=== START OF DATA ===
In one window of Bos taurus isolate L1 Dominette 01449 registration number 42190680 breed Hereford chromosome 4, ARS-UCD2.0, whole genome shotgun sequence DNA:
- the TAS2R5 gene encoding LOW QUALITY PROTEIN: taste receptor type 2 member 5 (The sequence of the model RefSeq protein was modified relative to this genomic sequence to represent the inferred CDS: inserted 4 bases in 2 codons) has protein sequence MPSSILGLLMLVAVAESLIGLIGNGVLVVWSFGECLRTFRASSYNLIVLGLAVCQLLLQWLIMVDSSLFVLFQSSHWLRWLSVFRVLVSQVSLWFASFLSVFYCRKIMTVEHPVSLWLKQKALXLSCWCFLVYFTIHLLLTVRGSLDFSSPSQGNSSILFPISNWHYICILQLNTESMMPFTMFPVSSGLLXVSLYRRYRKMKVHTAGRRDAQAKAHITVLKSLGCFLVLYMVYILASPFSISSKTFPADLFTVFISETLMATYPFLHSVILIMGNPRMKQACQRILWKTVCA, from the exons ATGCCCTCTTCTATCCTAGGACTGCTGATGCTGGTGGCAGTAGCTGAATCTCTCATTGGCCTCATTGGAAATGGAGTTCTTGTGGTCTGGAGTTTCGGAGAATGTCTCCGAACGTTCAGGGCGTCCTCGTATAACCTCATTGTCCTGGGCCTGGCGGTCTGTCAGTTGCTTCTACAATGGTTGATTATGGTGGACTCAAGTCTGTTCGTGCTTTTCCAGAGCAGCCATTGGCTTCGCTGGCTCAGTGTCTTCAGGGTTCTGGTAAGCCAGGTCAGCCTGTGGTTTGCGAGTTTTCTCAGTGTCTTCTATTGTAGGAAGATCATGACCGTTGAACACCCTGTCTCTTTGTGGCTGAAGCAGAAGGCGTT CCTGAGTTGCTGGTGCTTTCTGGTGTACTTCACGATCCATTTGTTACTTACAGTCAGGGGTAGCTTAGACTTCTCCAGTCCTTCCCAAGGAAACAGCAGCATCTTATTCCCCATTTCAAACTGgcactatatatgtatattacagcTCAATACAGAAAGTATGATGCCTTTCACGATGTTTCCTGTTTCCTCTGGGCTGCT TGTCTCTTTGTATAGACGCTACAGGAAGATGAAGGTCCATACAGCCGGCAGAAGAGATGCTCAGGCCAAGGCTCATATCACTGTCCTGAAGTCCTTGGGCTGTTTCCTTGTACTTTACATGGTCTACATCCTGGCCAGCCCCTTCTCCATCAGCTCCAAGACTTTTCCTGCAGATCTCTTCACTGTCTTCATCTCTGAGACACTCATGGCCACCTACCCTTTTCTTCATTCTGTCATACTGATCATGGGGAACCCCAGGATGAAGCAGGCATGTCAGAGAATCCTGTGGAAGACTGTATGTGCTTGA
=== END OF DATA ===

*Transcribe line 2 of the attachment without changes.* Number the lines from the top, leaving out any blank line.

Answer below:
- the TAS2R5 gene encoding LOW QUALITY PROTEIN: taste receptor type 2 member 5 (The sequence of the model RefSeq protein was modified relative to this genomic sequence to represent the inferred CDS: inserted 4 bases in 2 codons) has protein sequence MPSSILGLLMLVAVAESLIGLIGNGVLVVWSFGECLRTFRASSYNLIVLGLAVCQLLLQWLIMVDSSLFVLFQSSHWLRWLSVFRVLVSQVSLWFASFLSVFYCRKIMTVEHPVSLWLKQKALXLSCWCFLVYFTIHLLLTVRGSLDFSSPSQGNSSILFPISNWHYICILQLNTESMMPFTMFPVSSGLLXVSLYRRYRKMKVHTAGRRDAQAKAHITVLKSLGCFLVLYMVYILASPFSISSKTFPADLFTVFISETLMATYPFLHSVILIMGNPRMKQACQRILWKTVCA, from the exons ATGCCCTCTTCTATCCTAGGACTGCTGATGCTGGTGGCAGTAGCTGAATCTCTCATTGGCCTCATTGGAAATGGAGTTCTTGTGGTCTGGAGTTTCGGAGAATGTCTCCGAACGTTCAGGGCGTCCTCGTATAACCTCATTGTCCTGGGCCTGGCGGTCTGTCAGTTGCTTCTACAATGGTTGATTATGGTGGACTCAAGTCTGTTCGTGCTTTTCCAGAGCAGCCATTGGCTTCGCTGGCTCAGTGTCTTCAGGGTTCTGGTAAGCCAGGTCAGCCTGTGGTTTGCGAGTTTTCTCAGTGTCTTCTATTGTAGGAAGATCATGACCGTTGAACACCCTGTCTCTTTGTGGCTGAAGCAGAAGGCGTT CCTGAGTTGCTGGTGCTTTCTGGTGTACTTCACGATCCATTTGTTACTTACAGTCAGGGGTAGCTTAGACTTCTCCAGTCCTTCCCAAGGAAACAGCAGCATCTTATTCCCCATTTCAAACTGgcactatatatgtatattacagcTCAATACAGAAAGTATGATGCCTTTCACGATGTTTCCTGTTTCCTCTGGGCTGCT TGTCTCTTTGTATAGACGCTACAGGAAGATGAAGGTCCATACAGCCGGCAGAAGAGATGCTCAGGCCAAGGCTCATATCACTGTCCTGAAGTCCTTGGGCTGTTTCCTTGTACTTTACATGGTCTACATCCTGGCCAGCCCCTTCTCCATCAGCTCCAAGACTTTTCCTGCAGATCTCTTCACTGTCTTCATCTCTGAGACACTCATGGCCACCTACCCTTTTCTTCATTCTGTCATACTGATCATGGGGAACCCCAGGATGAAGCAGGCATGTCAGAGAATCCTGTGGAAGACTGTATGTGCTTGA